Review by Adam Donato
King of disaster movies Roland Emmerich is still at large and this just might be his dumbest entry yet. Moonfall is a movie about what the title suggests. There is some kind of space entity that causes the moon to change its orbit and threatens to make an impact on the Earth. This story was written with longtime partner Harald Kloser and no it is not known what they were on when they concocted this idea. With heavy hitters like Sonic the Hedgehog 2 and Morbius fleeing the box office scene in light of the surging COVID-19 cases, Moonfall looks over at Jackass Forever and proudly declares “hold my beer!” Is there any justification for this movie to be relevant today?
It's funny that this is sharing the weekend with Jackass, when last week saw no new releases. It’s understandable to be as far out of range from Spider-Man: No Way Home as possible, but the target audience for Moonfall and Jackass Forever is a Venn diagram that looks dangerously like just one circle. Both movies have the appeal of watching something that’s dangerous and stupid. The only difference is teens can go see Moonfall without their parents. With the quality of the movie being as such, maybe the studio wouldn’t mind if this movie flew under the radar. As the real world faces a pandemic, maybe a moonfall apocalypse would really put things into perspective. Hate wearing a mask? Well, one of the characters dies in the movie because their mask stops working.
The movie is a mess. Classic Emmerich writing a movie where there’s too many unnecessary characters to focus on. The main characters having their own individual families for the audience to separately follow makes this movie way longer than it needs to be. Imagine cutting the family’s subplots in favor of bolstering the main characters. Too bad Emmerich is only capable of producing the most stereotypical characters. The only character that held any type of emotional weight was KC played by John Bradley, the crazy rogue who blogs about conspiracy theories. His jokes are corny and he’s rather annoying, but by the end of the movie he’s the only character who really felt like they had an arc. Brian and Jocinda, played by Patrick Wilson and Halle Berry respectively, were both just on a mission, whereas KC’s entire life changed.
Speaking of the cast, this movie really gives off the vibe that these were not the first choices to headline this movie. Patrick Wilson is actually a good actor, but this role feels like it was written for Chris Pratt. Halle Berry is a shell of the star she used to be. The role feels like something that could just as easily been done by a more relevant actress today like Zoe Saldana. This theory is punctuated by the fact that one of the three current entries on the IMDb trivia indicate that the role of KC was intended for Josh Gad. Not to mention, Emmerich is already a dollar store version of Steven Spielberg. It might be more accurate to describe one of Emmerich’s movies as a Spielberg movie directed by Michael Bay. Big dumb action, coupled with boring and obnoxious characters, throw in some kids and a divorce situation, science mumbo-jumbo, sci-fi adventure, and cringy jokes. It’s a bad movie that is desperately trying to be a crowd pleaser.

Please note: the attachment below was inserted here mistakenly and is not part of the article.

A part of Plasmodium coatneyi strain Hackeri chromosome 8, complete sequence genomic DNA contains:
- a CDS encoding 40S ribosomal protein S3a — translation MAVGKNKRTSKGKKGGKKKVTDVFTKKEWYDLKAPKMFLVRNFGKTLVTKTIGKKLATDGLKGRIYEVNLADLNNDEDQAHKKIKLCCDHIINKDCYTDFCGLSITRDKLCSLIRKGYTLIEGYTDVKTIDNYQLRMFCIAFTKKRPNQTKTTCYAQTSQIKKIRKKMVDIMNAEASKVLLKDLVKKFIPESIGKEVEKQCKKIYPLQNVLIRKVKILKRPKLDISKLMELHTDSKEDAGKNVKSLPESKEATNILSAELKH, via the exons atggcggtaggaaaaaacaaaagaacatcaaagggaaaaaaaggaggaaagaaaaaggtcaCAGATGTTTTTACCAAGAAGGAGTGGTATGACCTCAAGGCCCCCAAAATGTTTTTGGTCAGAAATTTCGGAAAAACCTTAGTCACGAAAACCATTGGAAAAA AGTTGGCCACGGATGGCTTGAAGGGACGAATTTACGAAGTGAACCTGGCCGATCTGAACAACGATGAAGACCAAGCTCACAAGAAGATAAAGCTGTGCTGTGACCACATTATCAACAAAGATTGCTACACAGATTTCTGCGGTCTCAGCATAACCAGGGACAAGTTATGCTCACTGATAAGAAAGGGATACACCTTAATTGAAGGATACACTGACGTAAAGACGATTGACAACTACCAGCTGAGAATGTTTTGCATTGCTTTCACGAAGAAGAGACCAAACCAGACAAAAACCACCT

That being said, all audiences want from this movie is to revel in its stupidity. They don’t mind if the characters aren’t interesting and prefer the more obnoxious ones. It’s a disaster movie so there better be a bunch of city-destroying natural disasters. This movie delivers exactly what it advertises. Want to see something insanely dumb? Here’s a movie about the moon falling. Make sure not to put too much thought into the title by the way. It’s not too excessively long. Crazy disasters are happening left and right. It’s a movie made for the “turn your brain off” or the “so bad that it’s good” crowds. Whoever wins, we lose.
While disaster movies deserve to be a genre, seldom so are they of any real substance. Have a couple drinks and laugh every time they cut to the moon with this impending doom music. Nothing in this movie matters at all. It’s trash, but there’s an audience for that. Just hope the box office is lackluster enough to justify not making a sequel.
Moonfall hits theaters on February 4.